What Happened to the SECURE Act?
On May 23rd, the U.S. House of Representatives, by an overwhelming 417-3 vote, passed the SECURE Act. The retirement plan legislation includes a number of enhancements, among which is an increase in the age at which Minimum Required Distribution (RMDs) commence (from 70½ to 72). Following the House’s vote, numerous media reports alerted the public to the possibility of swift passage in the Senate, perhaps even as soon as the end of May.
I, however, chose not to write about the SECURE Act at the time, since my experience with retirement plan bills is that they are not worth spending much time and energy on until they become law - because, often, they don’t!
And this has proven to be the likely outcome of the SECURE Act - at least, as it is currently written. The SECURE Act appears to be stalled, and, with an election year looming, it may never pass. What happened to a bill that, in the media’s eyes, appeared to be a slam dunk? Well, with the current situation in Congress, nothing is a sure thing these days, even bills that have strong bipartisan support, like the SECURE Act.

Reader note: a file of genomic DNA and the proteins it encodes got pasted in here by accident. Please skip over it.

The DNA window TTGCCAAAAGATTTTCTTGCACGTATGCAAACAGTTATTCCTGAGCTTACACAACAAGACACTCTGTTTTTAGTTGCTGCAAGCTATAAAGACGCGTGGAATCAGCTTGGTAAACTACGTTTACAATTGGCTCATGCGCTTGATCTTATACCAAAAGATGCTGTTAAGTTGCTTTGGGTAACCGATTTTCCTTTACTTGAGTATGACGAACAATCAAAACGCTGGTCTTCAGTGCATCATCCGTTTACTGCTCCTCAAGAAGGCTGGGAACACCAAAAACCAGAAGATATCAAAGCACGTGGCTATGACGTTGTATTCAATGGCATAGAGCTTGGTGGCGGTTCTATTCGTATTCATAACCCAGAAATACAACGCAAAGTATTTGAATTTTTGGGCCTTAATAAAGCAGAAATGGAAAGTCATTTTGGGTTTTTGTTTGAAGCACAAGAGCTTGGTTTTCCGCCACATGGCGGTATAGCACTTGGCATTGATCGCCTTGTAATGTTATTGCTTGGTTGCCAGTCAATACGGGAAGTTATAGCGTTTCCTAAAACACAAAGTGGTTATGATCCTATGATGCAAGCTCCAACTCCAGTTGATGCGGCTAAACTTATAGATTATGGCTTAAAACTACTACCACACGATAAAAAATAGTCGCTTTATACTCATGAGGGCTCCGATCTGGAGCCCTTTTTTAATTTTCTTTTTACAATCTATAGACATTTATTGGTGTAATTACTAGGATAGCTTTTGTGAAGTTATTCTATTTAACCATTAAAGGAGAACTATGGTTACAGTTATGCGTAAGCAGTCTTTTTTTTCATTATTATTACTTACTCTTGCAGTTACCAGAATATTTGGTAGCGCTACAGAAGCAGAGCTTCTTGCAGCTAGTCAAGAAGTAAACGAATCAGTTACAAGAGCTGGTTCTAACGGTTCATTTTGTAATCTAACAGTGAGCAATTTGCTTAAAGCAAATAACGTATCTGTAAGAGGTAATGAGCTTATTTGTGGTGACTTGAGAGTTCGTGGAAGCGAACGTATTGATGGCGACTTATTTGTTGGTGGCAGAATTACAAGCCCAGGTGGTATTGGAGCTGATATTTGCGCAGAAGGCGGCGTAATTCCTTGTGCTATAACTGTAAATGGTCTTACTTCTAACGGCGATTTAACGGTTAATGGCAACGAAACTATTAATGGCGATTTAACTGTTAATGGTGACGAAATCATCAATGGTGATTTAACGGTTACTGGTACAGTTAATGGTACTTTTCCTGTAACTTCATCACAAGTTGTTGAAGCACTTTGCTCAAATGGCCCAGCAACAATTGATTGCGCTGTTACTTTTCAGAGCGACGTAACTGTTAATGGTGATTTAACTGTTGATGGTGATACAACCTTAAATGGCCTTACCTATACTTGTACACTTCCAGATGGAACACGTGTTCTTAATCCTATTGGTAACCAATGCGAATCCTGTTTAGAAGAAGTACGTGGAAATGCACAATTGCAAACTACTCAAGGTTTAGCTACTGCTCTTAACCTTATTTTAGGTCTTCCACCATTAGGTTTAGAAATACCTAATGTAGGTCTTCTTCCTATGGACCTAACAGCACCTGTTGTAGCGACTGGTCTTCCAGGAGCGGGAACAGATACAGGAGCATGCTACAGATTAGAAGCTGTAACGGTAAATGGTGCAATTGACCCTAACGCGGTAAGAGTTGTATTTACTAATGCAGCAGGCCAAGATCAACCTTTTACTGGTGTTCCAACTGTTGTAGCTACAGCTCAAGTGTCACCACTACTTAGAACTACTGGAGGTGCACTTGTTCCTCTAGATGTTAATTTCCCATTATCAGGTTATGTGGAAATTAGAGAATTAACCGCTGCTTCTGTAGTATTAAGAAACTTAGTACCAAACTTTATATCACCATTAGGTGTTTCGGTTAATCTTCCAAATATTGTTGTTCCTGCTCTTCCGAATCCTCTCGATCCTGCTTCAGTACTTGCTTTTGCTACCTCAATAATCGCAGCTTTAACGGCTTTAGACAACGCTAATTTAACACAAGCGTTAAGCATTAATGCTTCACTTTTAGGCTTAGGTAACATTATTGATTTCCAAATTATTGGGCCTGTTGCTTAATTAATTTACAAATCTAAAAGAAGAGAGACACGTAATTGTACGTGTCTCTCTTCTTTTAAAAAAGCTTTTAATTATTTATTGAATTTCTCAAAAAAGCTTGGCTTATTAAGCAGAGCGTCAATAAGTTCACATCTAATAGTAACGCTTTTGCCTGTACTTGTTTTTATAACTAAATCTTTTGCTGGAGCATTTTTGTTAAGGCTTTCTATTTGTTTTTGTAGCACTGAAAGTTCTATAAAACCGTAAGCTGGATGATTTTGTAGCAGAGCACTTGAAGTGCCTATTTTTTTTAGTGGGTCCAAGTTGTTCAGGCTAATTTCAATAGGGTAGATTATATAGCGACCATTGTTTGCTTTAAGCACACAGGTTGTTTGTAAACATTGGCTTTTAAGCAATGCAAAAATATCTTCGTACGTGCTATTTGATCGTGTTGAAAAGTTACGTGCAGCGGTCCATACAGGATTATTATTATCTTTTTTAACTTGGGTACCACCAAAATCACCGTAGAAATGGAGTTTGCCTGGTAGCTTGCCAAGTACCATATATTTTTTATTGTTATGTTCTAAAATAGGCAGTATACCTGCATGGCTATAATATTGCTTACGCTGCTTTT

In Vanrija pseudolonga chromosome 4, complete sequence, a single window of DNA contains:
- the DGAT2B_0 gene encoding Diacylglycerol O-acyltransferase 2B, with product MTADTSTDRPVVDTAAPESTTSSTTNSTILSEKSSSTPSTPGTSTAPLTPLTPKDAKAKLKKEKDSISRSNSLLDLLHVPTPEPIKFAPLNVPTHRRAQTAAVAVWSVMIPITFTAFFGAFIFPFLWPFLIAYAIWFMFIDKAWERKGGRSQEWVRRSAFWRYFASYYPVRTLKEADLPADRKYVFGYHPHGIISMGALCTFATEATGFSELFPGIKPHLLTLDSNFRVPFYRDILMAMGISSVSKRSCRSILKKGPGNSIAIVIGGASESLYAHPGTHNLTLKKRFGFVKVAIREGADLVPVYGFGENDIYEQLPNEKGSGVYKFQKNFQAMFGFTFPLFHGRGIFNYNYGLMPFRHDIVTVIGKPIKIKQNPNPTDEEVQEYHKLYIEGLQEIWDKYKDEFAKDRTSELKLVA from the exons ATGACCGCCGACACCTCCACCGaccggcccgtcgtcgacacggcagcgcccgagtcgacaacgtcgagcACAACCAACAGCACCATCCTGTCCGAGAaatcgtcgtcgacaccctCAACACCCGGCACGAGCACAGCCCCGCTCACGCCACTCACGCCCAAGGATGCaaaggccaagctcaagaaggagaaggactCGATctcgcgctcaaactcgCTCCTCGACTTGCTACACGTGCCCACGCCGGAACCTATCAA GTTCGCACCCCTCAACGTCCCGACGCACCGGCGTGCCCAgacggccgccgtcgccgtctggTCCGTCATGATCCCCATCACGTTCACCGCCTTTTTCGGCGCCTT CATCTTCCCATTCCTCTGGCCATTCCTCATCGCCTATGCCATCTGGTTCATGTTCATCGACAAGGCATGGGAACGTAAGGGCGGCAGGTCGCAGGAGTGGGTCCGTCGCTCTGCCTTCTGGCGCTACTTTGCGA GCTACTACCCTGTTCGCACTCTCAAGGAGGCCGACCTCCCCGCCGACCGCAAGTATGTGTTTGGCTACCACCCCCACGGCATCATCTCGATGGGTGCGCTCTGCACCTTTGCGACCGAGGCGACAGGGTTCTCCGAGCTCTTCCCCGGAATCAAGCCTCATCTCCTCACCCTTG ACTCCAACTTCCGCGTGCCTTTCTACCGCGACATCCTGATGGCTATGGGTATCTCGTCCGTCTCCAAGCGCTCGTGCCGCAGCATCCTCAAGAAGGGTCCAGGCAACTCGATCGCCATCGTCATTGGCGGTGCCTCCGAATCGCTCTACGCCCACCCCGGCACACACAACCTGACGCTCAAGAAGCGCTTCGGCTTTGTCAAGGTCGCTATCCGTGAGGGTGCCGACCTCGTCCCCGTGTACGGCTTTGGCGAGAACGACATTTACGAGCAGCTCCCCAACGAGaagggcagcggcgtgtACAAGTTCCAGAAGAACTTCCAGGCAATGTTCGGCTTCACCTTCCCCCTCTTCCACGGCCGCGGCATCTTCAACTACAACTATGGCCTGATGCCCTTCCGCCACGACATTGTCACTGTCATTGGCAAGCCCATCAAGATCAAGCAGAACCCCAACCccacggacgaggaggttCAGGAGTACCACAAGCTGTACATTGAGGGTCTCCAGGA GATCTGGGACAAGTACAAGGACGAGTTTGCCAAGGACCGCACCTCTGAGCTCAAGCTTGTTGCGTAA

So, while new retirement plan law may be on the horizon, I do not expect it anytime soon. The lesson for plan sponsors is not to get too excited or concerned about proposed retirement plan legislation until it actually becomes law.
Note: This feature is to provide general information only, does not constitute legal advice, and cannot be used or substituted for legal or tax advice.
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